Pastor: Galen Hora
Sunday Worship; 10:30 a.m.
6:00 p.m.; Supper.
Sunday Evenings: 7:00 p.m., Inclusive
Community Study.
Wednesday Evening Worship, 9:30
p.m. Choir; Wednesday, 8:00 p.m.
Thursday Evenings; 7:30 p.m., Cen-
tral American Study.
* * *
FIRST PRESBYTERIAN CHURCH
1432 Washtenaw Ave., 662-4466
(Between S. University and Hill)
Sunday Post Lude recital at 12:05
p.m.
Worship Services at 9:30 and 11:00.
Church School, including nurseries.
Broadcast of Service:
11:00 a.m. - WPAG, 10.50 AM

FIRST UNITED
METHODIST CHURCH
120S. State St.
(Corner of State and Huron)
662-4536
Church School and Sunday Service
9:30 and 11:00.
November 4: "Amos: The Prophet of
Righteousness" by Dr. Donald B. Strobe.
Ministers: Rev. Wayne T. Large
Dr. Donald B. Strobe
Dr. Gerald R. Parker
Rev. Tom Wachterhauser
Education Director, Rose McLean
Bmadast Sundays 9:30 a.m. - WRNS, 1290 AM
Televised Mondays 8:00p.m. - Cable Channel 9.
* * *
UNIVERSITY LUTHERAN
CHAPEL and STUDENT CENTER
1511 Washtenaw
Robert Kavasch, Pastor
663-5560
Sunday Services at 9:15 and 10:30.
Thursday: Bible Study at 7:30; Vocal
Choir at 8:30 and Handbell Choir at 9:30.
FIRST BAPTIST CHURCH AND
AMERICAN BAPTIST CAMPUS
FOUNDATION
502 East Huron, 663-9376
(Between State and Division)
Sunday Worship, 9:55 a.m.
November 4: "The Gifts of the Spirit."
Midweek Study and Dinner for
Students: Thursday, 5:15 p.m.

Compiled from Associated Press and
United Press international reports
Staln's daughter returns home
MOSCOW-Svetlana Alliluyeva, the daughter of Soviet dictator
Josef Stalin who denounced her father as a "moral and spiritual monster"
when she defected to the West in 1967, has returned to Moscow, Tass said
yesterday.
The official Soviet news agency said the Soviet parliament had restored the
58-year-old Svetlana's Soviet citizenship and granted citizenship to her
American-born daughter Olga, 13, who returned with her from Britain.
The announcement came hours after the principal of Olag's private
Quaker school in England said Svetlana telephoned him Oct. 22 to say she was
going back to Moscow. He said Olga failed to return from a mid-term break.
In a brief dispatch, Tass said the Presidium of the Supreme Soviet "has
,considered and complied with a request made by S.I. Alliluyeva, who has
returning to Moscow, for restoring her to the citizenship of the U.S.S.R. as well
as for granting Soviet citizenship to Alliluyeva's daughter Olga."
Unemployment rate holds steady
WASHINGTON - Civilian unemployment, the last major economic in-
dicator released before Election Day, held steady last month at 7.4 percent,
a notch below the rate President Reagan inherited, the government said
yesterday.
Amid other signals of a business slowdown, some 350,000 Americans found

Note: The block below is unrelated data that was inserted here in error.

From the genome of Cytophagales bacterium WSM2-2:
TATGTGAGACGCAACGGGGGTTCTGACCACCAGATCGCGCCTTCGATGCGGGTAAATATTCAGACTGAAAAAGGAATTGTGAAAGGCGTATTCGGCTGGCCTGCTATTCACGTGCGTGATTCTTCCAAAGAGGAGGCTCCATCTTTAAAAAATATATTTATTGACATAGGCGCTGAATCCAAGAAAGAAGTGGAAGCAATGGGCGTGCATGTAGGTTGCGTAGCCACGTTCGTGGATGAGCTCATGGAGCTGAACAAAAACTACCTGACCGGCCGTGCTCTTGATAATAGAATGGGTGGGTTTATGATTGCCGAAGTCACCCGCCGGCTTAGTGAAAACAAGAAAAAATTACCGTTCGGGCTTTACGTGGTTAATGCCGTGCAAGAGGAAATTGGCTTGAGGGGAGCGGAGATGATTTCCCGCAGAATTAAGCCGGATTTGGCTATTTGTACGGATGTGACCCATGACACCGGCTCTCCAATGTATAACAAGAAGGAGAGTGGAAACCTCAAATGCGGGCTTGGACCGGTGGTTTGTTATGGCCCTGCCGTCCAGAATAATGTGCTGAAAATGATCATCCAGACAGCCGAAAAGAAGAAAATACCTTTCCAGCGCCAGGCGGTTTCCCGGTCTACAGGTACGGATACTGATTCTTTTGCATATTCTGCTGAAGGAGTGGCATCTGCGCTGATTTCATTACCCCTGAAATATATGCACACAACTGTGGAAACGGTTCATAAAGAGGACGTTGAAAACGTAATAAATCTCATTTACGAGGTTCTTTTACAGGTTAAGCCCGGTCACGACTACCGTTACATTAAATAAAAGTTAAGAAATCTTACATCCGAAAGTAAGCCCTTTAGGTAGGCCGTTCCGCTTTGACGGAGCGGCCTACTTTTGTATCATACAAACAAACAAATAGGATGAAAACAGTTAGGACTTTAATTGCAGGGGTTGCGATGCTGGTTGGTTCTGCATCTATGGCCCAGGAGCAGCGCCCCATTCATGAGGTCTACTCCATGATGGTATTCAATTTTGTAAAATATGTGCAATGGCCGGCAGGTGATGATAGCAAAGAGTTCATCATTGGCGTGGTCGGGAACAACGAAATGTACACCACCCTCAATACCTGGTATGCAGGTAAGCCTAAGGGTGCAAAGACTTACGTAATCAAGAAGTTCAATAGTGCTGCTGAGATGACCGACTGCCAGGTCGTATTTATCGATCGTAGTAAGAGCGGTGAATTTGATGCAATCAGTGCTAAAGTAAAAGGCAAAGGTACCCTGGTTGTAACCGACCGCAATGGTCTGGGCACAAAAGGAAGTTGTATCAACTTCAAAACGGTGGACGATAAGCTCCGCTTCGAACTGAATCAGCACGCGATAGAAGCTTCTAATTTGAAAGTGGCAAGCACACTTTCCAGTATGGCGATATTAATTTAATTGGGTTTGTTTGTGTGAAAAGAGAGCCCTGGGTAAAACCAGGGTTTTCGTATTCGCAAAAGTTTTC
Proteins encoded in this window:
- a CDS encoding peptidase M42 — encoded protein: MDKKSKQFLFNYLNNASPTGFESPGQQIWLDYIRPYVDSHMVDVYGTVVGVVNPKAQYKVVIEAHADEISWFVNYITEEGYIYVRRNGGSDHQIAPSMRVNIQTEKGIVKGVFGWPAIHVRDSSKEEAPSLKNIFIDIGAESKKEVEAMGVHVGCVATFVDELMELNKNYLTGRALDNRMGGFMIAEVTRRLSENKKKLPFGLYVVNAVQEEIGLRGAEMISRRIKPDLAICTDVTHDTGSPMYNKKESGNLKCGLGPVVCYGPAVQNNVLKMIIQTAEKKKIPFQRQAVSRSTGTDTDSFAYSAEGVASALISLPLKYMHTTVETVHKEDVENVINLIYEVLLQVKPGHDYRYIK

work. New hiring by business was strong enough to offset a surge in the
number of job-seekers without forcing the unemployment rate up.
White House spokesman Larry Speakes, accompanying Reagan on a cam-
paign swing through Michigan, said the latest Labor Department report
showed that "the economy is still expanding and creating new jobs."
On Capitol Hill; the Democratic Policy Committee maintained that Reagan's
record on job-creation was inferior to that of the Carter administration and.
Sen. William Proxmire (D-Wis.) told the Joint Economic Committee "there
is a stall in the economy. There is no improvement."
Labor and civil rights groups also weighed in with criticism of Reagan,
saying the unemployment rate masked lost opportunities for too many
people.
Mourners clog Warsaw streets
WARSAW, Poland - Thousands of mourners clogged railways and roads
leading to Warsaw on the eve of the funeral of a slain pro-Solidarity priest as
his body was carried across the nation for burial in his church.
The government was believed to be on alert for any trouble arising from
public outrage over the 37-year-old Rev. Jerry Popieluszko's death at the
hands of three members of the secret police.
The government has suspended an Interior Ministry general and arrested
two colonels in the ministry in connection with the slaying, official reports
said yesterday.
The reports indicated that the investigation into the death of the pro-
Solidarity priest had reached the higher ranks of Poland's police hierarchy.
Three lower-ranking officers have already been arrested in the case.
Scottish researcher develops
first prenatal cystic firosis test
TORONTO -s A researcher from Scotland has developed what he says is
the first accurate prenatal test for cystic fibrosis, an inherited illness that af-
flicts 30,000 people in the United States.